Warning – Cocoa Mulch Poisonous For Dogs and Cats

Please tell every dog or cat owner you know. Even if  you don’t have a pet, please pass this to those  who do.

Over the weekend the doting owner of two young lab  mixes purchased Cocoa Mulch from  Target to use in their garden. They loved  the way it smelled and it was advertised to keep  cats away from their garden. Their dog Calypso decided that the mulch smelled good enough to  eat and devoured a large helping. She vomited a  few times which was typical when she eats  something new but wasn’t acting lethargic in any way. The next day, Mom woke up and took Calypso out for her morning walk . Half way through the  walk, she had a seizure and died instantly

Although the mulch had NO warnings printed on the  label, upon further investigation on the  company’s website, this product is HIGHLY toxic to dogs and cats.

Cocoa  Mulch  is manufactured by Hershey’s, and they claim  that ‘It is true that studies have shown that  50% of the dogs that eat Cocoa Mulch can suffer  physical harm to a variety of degrees (depending  on each individual dog). However, 98% of all dogs won’t eat it.’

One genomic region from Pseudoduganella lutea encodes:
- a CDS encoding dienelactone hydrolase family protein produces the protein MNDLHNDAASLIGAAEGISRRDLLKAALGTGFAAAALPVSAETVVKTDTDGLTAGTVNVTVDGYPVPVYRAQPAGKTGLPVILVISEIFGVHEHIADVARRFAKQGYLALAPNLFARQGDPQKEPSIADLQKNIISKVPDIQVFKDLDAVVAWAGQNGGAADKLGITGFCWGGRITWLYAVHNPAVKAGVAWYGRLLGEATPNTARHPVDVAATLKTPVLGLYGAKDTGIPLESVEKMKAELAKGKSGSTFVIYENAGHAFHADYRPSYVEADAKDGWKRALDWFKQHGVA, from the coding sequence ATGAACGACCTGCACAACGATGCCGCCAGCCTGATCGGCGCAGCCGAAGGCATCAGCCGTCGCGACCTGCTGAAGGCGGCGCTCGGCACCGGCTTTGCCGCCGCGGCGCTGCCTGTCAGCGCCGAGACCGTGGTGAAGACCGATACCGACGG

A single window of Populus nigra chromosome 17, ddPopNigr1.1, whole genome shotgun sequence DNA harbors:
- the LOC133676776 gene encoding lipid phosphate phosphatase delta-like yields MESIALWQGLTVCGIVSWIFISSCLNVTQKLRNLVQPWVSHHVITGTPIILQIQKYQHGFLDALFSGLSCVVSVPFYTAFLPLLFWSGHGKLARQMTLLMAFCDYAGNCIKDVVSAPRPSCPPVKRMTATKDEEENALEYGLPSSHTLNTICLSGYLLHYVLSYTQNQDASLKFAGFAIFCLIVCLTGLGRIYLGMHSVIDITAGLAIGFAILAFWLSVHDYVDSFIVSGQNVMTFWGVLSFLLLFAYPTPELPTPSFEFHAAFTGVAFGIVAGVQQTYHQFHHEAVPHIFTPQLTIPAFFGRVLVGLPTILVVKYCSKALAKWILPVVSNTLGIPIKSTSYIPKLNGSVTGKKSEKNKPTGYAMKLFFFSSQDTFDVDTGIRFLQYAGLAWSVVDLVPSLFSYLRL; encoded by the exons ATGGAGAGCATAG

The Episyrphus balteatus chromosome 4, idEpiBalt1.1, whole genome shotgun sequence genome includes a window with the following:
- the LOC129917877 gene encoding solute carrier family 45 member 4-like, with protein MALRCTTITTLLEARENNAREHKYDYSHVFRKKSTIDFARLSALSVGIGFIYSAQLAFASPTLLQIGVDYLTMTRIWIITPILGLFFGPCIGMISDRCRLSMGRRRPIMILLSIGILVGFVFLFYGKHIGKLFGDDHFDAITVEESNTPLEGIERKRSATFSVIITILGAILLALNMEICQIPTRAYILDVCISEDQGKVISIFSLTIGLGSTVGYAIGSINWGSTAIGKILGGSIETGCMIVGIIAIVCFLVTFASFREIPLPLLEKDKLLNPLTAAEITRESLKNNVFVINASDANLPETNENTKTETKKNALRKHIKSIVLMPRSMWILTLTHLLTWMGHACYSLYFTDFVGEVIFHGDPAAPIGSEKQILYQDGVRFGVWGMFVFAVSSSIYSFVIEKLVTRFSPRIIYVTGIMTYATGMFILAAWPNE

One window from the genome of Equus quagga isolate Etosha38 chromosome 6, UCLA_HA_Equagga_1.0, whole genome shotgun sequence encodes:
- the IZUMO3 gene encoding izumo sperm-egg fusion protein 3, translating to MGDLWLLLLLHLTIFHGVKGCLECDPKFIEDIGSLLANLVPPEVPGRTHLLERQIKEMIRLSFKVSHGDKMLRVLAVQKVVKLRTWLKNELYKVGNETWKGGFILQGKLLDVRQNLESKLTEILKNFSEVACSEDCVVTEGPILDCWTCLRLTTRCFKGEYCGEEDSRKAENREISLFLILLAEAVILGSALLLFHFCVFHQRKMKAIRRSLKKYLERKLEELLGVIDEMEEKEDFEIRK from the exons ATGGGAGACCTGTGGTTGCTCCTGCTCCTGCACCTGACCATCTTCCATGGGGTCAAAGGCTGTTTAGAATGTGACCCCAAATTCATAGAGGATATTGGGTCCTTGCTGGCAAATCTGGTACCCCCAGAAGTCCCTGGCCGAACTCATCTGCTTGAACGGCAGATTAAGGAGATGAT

This  Snopes site gives the following information: http://www.facebook.com/l.php?u=http://www.snopes.com%2Fcritters%2Fcrusader%2Fcocoamulch.asp

Cocoa  Mulch,  which is sold by Home Depot, Foreman’s Garden  Supply and other Garden supply stores, contains a lethal ingredient  called ‘ Theobromine’ . It is lethal to dogs and cats. It smells like chocolate and it really attracts dogs. They will ingest this stuff and die. Several deaths  already occurred in the last 2-3 weeks.  Theobromine is in all chocolate, especially dark  or baker’s chocolate which is toxic to dogs.  Cocoa bean shells contain potentially toxic quantities of theobromine, a xanthine compound  similar in effects to caffeine and  theophylline. A dog that ingested a lethal  quantity of garden mulch made from cacao  bean shells developed severe convulsions  and died 17 hours later. Analysis of the stomach contents and the ingested cacao bean shells  revealed the presence of lethal amounts of  theobromine.

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